Laser Cutting Guidelines

Using the Correct File Format

Files accepted by my system:

Only vector files are accepted for all laser cutting. The following vector file formats are allowed –

If you design your parts in Adobe Illustrator, please send me the original – native – Ai file. 

I will do the conversion from my side. Please save in CS5 or lower. 

Should you only have a raster file such as a JPEG, GIF and PNG etcetera available, you are welcome to contact me for a customised quotation on file conversion to a vector format. 

Scaling of Artwork Must be Correct

Artwork must be scaled to the exact size you require it cut – 1:1 scale.

No design will be adjusted, based on the written dimensions on the drawing.

My system cannot recognise these instructions and they will be ignored.

Please don’t do this:

I prefer to work in Metric Units (mm) when possible, but imperial inches units are also acceptable.

Please Note: No other measurement formats such as feet, meters, yard etc. can be accepted.

If your raster file has been converted to a vector file, please ensure that dimensions are verified. 

Printing your design at 100% scale, may help you confirm dimensions and scaling.

Files should only contain your parts/cut-paths

Ensure that all instructions, dimensions, notes, borders and unused objects are removed from your file, leaving only the actual cut-path that the laser must follow for cutting.


Any additional instructions, such as quantities, can be written on the order.


Should I have any additional queries, I will contact you immediately. 

Files should not contain multiples of one part

All parts will be arranged (nested) by my system, to maximize efficiency and reduce material wastage.  Please do not ‘pre-nest’ or pre-arrange your design, in a bid to accelerate production process. This can complicate the cutting and hinder the process.

Should multiple copies of a single object be desired, avoid crowding your design. Simply upload the drawing with a single part and adjust the quantity in your email.

Example Email –

Part 1 – 3mm Hot Rolled Mild Steel – quantity X 30

You can also download my fillable quote form here and email it to me with your files.

Convert All Text to Outlines

CNC laser cutters are unable to process cuts properly if there are any ‘active’ text boxes in a vector design.

When including text in your cut, simply convert ‘active’ text boxes into shapes or outlines. This can easily be applied in most design software programs.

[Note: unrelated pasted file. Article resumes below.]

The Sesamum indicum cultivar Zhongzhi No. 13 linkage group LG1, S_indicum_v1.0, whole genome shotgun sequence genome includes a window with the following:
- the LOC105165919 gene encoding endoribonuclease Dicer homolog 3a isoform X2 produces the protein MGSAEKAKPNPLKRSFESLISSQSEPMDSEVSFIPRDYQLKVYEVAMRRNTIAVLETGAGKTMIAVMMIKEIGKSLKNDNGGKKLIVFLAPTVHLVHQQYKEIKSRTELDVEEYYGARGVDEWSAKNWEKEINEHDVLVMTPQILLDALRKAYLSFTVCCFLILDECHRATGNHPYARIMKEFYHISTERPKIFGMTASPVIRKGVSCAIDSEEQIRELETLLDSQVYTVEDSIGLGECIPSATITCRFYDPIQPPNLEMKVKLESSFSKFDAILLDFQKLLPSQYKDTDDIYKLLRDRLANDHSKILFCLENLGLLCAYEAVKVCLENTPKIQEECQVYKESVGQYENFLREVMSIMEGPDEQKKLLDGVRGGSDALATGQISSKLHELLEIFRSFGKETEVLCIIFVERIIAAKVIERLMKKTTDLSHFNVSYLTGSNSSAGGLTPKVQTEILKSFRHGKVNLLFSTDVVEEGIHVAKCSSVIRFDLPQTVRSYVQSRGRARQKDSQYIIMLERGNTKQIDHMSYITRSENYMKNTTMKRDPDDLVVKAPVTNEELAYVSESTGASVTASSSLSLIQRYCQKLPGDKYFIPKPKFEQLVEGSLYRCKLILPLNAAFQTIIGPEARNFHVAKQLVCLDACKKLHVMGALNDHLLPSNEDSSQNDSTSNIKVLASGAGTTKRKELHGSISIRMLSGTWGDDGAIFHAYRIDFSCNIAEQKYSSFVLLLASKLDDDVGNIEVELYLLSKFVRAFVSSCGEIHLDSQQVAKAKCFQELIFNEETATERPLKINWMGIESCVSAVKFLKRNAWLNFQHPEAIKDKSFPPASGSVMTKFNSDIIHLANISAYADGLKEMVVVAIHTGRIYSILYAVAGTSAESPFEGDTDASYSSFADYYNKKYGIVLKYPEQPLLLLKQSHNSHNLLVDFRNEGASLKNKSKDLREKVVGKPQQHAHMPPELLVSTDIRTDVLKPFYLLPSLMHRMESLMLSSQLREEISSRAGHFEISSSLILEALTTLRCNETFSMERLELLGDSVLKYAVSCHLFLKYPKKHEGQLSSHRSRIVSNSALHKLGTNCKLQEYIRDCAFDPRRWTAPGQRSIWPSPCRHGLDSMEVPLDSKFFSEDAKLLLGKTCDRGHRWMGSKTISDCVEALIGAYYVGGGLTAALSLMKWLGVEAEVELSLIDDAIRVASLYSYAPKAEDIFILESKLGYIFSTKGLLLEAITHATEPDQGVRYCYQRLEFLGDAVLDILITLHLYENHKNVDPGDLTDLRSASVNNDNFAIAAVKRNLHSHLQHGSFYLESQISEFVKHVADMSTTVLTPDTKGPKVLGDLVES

Checking whether there are any ‘active’ text boxes, can be done by hovering a cursor over the text.

Should it show that the text box is editable as text, it will need conversion into a shape.

In Illustrator, this is called “converting to outlines” and in some CAD software, it might be called “explode” or “expand.”

When in doubt, contact your software provider or search the internet for tutorials.

Shapes and Text Should Be Connected with Bridges

Please note the example below.

On the right, the shapes marked in red will be discarded, as they are not connected to the outer shape. Should this be an intended part of the design, it will bear no influence.

If not, installation can be hindered with the usage of extensive text in the design, or when a sign is being designed.

This can be corrected by creating ‘bridges’, as par the example below.

Think of your design as a stencil, as this will reduce the number of ‘loose’ pieces that will have to be brought into consideration during installation.

Should you require many, small parts, please note this on your order and your request will be fulfilled.

Noting that we want our clients to have sufficient knowledge of the installation or mounting process.

Shapes, Holes or Cut-outs to be at Least 50% of the Material Thickness

The laser is unlikely to cut holes or internal shapes or patterns accurately, that are smaller than 50% of the material.

When the laser begins cutting, it ‘pierces’ the material, requiring a certain diameter allowance for the holes or internal shapes or patterns.

Should your material be 6mm thick, the smallest accurate hole, expected to be cut would be 3mm in diameter. 

As a general rule, calculations should be kept to greater than ½ material thickness.

Following the example below, it can be seen that the red circles, would be too small to cut correctly.

Avoid intersecting or common lines

Ensure that there are no parts that are neither touching nor sharing a line in your design.

No lines should overlap or intersect with each other as the laser cutter cannot interpret these lines correctly and will not cut these parts.

These issues can be spotted easily by viewing your design in Wireframe Mode or in Outline Mode – Illustrator, in the design software.

Your file should not contain empty objects or contours

The definition of ‘Open contours’ is when your shape is not connected all around the perimeter.

Remembering that the laser follows the cut-path of your shape, if your shape stops, the laser is unable to continue.

A quick method of finding these issues in your design is to view your design in Wireframe mode or Outline mode in the design software.

Minimising the Complexity of a Design

Manufacturing costs increase with each laser piercing and cut that is required.

With intricate designs, there are often multiple smaller pieces or delicate details in the design, which can result in a less sturdy finished product, more inclined to breakages.

Simplifying a design will ensure that costs are kept to a minimum and the finished product is more stable.

Following a few basic suggestions during the design process, can result in finished products of impressive art, equipment and prototypes.